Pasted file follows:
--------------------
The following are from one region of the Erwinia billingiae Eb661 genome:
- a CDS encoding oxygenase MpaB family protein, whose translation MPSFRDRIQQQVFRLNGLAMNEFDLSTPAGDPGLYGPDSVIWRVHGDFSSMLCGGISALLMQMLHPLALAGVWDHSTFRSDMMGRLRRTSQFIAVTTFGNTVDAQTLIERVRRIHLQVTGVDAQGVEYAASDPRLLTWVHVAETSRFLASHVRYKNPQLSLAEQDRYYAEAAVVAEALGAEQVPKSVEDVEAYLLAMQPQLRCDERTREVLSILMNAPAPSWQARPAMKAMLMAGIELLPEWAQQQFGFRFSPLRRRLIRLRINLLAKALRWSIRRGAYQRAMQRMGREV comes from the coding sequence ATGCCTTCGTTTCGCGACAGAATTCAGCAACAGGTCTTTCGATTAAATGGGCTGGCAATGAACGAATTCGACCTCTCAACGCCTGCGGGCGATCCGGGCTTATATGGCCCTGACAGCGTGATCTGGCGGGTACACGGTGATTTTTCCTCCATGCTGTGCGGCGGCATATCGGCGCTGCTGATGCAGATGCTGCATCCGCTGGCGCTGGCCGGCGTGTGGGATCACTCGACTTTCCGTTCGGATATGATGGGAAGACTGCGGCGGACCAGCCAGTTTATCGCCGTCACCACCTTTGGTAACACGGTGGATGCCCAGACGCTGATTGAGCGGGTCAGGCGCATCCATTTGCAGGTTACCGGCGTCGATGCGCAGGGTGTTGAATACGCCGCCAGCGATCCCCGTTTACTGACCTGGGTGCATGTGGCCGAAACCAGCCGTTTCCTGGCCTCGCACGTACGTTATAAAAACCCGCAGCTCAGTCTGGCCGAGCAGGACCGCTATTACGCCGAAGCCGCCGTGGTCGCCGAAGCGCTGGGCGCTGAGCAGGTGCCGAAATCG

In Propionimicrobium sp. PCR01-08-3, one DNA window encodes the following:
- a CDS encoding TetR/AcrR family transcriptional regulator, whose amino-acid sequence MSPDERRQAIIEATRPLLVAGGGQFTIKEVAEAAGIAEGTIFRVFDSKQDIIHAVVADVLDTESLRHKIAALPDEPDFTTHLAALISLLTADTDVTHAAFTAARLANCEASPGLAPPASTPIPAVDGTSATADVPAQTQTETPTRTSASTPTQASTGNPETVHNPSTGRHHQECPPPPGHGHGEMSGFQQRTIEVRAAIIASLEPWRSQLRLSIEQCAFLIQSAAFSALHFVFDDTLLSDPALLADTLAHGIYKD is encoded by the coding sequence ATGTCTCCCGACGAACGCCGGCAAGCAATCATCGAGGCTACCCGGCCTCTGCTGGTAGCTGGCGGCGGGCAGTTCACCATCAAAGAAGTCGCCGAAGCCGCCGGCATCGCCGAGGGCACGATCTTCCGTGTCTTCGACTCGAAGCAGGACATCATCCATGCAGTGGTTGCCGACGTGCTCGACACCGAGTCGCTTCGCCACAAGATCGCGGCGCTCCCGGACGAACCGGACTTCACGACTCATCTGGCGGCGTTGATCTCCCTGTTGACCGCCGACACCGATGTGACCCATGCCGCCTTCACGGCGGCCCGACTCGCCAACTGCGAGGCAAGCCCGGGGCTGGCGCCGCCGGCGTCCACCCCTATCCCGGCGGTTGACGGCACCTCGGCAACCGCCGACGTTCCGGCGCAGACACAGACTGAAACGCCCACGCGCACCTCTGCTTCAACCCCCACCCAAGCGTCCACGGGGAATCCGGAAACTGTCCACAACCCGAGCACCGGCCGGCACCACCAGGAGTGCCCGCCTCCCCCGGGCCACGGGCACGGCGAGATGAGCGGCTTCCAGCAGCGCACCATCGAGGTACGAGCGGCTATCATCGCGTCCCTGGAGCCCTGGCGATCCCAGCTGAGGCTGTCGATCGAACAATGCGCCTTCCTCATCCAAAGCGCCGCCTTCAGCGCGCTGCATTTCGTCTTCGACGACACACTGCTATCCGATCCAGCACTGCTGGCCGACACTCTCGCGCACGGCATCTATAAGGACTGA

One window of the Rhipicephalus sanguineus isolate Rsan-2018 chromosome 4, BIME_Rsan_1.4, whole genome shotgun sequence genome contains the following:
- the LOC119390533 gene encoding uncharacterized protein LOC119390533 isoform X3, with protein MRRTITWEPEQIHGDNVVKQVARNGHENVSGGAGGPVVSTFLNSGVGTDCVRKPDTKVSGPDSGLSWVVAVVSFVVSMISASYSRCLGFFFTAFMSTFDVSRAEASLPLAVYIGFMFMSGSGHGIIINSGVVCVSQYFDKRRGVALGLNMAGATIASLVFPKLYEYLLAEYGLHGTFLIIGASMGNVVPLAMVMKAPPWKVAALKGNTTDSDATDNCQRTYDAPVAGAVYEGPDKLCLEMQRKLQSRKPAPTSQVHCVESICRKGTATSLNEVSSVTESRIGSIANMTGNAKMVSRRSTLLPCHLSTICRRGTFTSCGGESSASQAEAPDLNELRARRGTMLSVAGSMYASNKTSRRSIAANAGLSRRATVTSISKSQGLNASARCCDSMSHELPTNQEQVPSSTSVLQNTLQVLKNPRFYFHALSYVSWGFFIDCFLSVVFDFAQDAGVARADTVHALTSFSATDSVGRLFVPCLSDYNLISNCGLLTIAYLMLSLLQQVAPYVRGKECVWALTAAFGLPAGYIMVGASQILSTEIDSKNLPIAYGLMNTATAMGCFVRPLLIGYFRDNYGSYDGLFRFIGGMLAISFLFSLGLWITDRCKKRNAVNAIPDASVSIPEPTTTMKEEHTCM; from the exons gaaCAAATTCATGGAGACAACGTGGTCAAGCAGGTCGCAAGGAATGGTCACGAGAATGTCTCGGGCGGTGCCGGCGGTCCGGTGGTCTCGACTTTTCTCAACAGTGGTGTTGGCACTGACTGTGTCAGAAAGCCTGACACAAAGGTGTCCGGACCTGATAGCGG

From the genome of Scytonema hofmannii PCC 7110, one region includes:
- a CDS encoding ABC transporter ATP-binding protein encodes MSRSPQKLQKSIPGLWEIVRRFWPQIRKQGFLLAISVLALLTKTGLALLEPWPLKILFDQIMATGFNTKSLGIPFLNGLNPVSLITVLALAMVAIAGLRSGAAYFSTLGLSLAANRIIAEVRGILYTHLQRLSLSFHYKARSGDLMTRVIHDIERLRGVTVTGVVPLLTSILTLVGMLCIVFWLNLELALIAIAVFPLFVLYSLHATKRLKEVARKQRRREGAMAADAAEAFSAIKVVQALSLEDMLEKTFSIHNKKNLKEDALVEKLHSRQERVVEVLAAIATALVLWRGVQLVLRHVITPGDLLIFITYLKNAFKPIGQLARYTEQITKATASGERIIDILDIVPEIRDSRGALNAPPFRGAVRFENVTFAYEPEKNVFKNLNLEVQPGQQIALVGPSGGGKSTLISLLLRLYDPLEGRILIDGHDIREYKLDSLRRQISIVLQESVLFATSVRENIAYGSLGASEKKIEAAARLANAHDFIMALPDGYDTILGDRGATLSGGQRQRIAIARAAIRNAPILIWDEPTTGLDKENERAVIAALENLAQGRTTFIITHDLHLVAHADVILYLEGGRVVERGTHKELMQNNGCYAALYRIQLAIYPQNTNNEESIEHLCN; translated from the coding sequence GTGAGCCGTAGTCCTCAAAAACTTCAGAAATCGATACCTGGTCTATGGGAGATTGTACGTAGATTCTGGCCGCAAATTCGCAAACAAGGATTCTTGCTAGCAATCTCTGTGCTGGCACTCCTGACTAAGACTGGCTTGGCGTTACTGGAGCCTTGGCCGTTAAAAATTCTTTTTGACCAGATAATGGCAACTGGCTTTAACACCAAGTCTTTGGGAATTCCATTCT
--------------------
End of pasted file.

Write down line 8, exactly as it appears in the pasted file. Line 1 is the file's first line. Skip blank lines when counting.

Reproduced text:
- a CDS encoding ABC transporter ATP-binding protein encodes MSRSPQKLQKSIPGLWEIVRRFWPQIRKQGFLLAISVLALLTKTGLALLEPWPLKILFDQIMATGFNTKSLGIPFLNGLNPVSLITVLALAMVAIAGLRSGAAYFSTLGLSLAANRIIAEVRGILYTHLQRLSLSFHYKARSGDLMTRVIHDIERLRGVTVTGVVPLLTSILTLVGMLCIVFWLNLELALIAIAVFPLFVLYSLHATKRLKEVARKQRRREGAMAADAAEAFSAIKVVQALSLEDMLEKTFSIHNKKNLKEDALVEKLHSRQERVVEVLAAIATALVLWRGVQLVLRHVITPGDLLIFITYLKNAFKPIGQLARYTEQITKATASGERIIDILDIVPEIRDSRGALNAPPFRGAVRFENVTFAYEPEKNVFKNLNLEVQPGQQIALVGPSGGGKSTLISLLLRLYDPLEGRILIDGHDIREYKLDSLRRQISIVLQESVLFATSVRENIAYGSLGASEKKIEAAARLANAHDFIMALPDGYDTILGDRGATLSGGQRQRIAIARAAIRNAPILIWDEPTTGLDKENERAVIAALENLAQGRTTFIITHDLHLVAHADVILYLEGGRVVERGTHKELMQNNGCYAALYRIQLAIYPQNTNNEESIEHLCN; translated from the coding sequence GTGAGCCGTAGTCCTCAAAAACTTCAGAAATCGATACCTGGTCTATGGGAGATTGTACGTAGATTCTGGCCGCAAATTCGCAAACAAGGATTCTTGCTAGCAATCTCTGTGCTGGCACTCCTGACTAAGACTGGCTTGGCGTTACTGGAGCCTTGGCCGTTAAAAATTCTTTTTGACCAGATAATGGCAACTGGCTTTAACACCAAGTCTTTGGGAATTCCATTCT